June 17, 2012

Article: Bilingualism Is Beneficial

From http://www.washingtonpost.com/national/health-science/educators-once-opposed-raising-bilingual-children-experts-now-say-its-beneficial/2012/06/08/gJQAdz9gUV_story.html

Educators once opposed raising bilingual children. Experts now say it’s beneficial.
By Catherine de Lange
June 11, 2012

The image of bilingualism has not always been … rosy. For many parents, the decision to raise children speaking two languages was controversial. Since at least the 19th century, educators warned that it would confuse the child, making him unable to learn either language properly. At best, they thought, the child would become a jack-of-all-trades and master of none. At worst, they suspected it might hinder other aspects of development, resulting in a lower IQ.

These days, such fears seem unjustified. True, bilingual people tend to have slightly smaller vocabularies in each language than their monolingual peers, and they are sometimes slower to reach for the right word when naming objects. But a key study in the 1962 by Elizabeth Peal and Wallace Lambert at McGill University in Montreal found that the ability to speak two languages does not stunt overall development. On the contrary, when controlling for other factors that might also affect performance, such as socioeconomic status and education, they found that bilinguals outperformed monolinguals in 15 verbal and nonverbal tests.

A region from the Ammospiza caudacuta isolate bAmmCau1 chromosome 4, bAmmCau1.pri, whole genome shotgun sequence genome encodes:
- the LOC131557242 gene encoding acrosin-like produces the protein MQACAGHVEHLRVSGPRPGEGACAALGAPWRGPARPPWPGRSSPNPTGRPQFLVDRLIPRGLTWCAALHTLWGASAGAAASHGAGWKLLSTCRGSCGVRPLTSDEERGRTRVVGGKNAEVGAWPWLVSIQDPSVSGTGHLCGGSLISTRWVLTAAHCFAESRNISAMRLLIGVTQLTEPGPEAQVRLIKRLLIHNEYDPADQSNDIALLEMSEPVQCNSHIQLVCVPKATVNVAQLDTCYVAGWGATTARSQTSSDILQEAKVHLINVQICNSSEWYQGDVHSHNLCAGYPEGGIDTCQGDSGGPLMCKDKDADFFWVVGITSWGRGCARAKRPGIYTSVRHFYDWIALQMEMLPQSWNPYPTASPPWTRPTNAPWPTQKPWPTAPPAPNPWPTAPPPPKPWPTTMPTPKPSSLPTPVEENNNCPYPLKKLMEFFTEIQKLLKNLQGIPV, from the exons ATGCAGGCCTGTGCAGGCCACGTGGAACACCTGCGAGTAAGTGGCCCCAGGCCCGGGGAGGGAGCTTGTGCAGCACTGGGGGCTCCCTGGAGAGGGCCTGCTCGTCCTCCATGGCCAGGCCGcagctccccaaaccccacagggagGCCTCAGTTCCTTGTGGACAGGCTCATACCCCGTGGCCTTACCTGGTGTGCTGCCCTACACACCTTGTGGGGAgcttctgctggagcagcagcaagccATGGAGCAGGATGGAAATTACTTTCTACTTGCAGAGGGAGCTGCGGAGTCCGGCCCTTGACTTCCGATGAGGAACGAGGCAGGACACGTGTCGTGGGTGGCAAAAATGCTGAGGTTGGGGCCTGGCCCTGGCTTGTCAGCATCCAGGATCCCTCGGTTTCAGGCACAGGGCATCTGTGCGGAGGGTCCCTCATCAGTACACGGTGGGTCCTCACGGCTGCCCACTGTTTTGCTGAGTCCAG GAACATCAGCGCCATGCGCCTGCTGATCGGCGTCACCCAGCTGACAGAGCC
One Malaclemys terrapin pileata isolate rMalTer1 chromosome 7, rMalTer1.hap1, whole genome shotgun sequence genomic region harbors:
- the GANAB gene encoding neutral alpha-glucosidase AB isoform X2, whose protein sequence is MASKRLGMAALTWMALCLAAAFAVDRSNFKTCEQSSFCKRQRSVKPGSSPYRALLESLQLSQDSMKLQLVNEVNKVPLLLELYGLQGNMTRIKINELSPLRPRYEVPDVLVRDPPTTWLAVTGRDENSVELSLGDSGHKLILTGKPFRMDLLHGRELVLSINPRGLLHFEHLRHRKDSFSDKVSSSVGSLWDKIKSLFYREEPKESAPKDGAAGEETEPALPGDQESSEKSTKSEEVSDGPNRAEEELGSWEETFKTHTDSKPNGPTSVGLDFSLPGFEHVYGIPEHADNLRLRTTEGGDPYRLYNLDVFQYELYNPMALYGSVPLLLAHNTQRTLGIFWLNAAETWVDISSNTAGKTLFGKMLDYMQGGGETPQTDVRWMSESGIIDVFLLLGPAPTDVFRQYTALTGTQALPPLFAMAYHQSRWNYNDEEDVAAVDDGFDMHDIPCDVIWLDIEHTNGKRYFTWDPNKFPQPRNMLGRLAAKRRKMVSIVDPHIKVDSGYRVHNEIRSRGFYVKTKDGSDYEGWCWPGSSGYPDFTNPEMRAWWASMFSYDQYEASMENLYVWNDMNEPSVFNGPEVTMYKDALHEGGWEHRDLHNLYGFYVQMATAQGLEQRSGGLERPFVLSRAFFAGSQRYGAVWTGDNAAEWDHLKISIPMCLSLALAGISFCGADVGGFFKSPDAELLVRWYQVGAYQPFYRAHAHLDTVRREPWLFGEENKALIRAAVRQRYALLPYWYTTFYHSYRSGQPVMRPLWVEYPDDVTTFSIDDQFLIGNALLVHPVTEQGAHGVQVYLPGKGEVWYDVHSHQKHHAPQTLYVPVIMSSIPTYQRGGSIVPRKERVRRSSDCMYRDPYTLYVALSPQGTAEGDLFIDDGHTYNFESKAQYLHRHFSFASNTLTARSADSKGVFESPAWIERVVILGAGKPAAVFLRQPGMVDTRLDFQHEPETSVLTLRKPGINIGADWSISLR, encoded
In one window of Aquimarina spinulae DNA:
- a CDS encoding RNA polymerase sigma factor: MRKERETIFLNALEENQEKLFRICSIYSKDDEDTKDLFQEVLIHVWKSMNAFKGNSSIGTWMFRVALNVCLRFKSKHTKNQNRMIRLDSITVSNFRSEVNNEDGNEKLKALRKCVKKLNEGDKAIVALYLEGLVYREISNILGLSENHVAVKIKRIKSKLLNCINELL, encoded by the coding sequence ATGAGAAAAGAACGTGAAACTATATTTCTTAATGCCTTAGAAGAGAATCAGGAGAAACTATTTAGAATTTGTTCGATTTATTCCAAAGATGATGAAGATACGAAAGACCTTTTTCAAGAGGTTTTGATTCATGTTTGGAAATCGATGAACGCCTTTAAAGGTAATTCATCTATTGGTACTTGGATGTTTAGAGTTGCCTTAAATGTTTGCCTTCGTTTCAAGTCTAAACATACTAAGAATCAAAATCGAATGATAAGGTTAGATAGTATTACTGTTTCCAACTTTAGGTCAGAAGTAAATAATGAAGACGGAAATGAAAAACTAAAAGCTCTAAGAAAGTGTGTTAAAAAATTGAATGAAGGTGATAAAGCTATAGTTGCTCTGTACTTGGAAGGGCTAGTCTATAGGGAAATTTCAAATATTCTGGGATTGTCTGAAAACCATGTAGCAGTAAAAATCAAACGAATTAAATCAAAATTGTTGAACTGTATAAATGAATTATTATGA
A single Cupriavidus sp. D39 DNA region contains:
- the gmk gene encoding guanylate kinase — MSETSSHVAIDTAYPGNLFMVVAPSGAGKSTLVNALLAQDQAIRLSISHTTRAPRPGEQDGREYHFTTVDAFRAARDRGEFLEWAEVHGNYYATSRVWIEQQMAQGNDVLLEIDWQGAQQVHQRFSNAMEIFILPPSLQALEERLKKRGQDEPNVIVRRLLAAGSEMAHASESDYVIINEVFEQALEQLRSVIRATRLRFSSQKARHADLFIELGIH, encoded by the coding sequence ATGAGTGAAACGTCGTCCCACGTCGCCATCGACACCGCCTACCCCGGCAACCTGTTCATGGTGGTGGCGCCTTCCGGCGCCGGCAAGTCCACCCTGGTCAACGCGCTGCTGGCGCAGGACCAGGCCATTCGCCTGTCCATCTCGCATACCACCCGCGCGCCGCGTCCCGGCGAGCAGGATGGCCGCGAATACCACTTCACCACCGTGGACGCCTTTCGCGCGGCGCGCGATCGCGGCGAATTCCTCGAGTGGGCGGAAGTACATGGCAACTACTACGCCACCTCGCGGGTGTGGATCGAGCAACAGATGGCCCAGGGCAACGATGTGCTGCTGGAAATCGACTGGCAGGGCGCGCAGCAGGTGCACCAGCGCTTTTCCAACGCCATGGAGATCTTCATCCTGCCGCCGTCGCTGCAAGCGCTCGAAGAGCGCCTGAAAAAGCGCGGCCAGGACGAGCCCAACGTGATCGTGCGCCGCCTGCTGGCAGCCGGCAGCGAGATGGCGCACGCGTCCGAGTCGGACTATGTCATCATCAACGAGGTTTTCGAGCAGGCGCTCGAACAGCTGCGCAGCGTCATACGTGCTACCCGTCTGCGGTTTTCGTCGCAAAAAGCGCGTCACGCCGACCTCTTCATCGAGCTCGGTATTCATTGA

Although a trickle of research into the benefits of bilingualism followed that study, it is only within the past few years that bilingualism has received a lot of attention.

Read the full article at http://www.washingtonpost.com/national/health-science/educators-once-opposed-raising-bilingual-children-experts-now-say-its-beneficial/2012/06/08/gJQAdz9gUV_story.html

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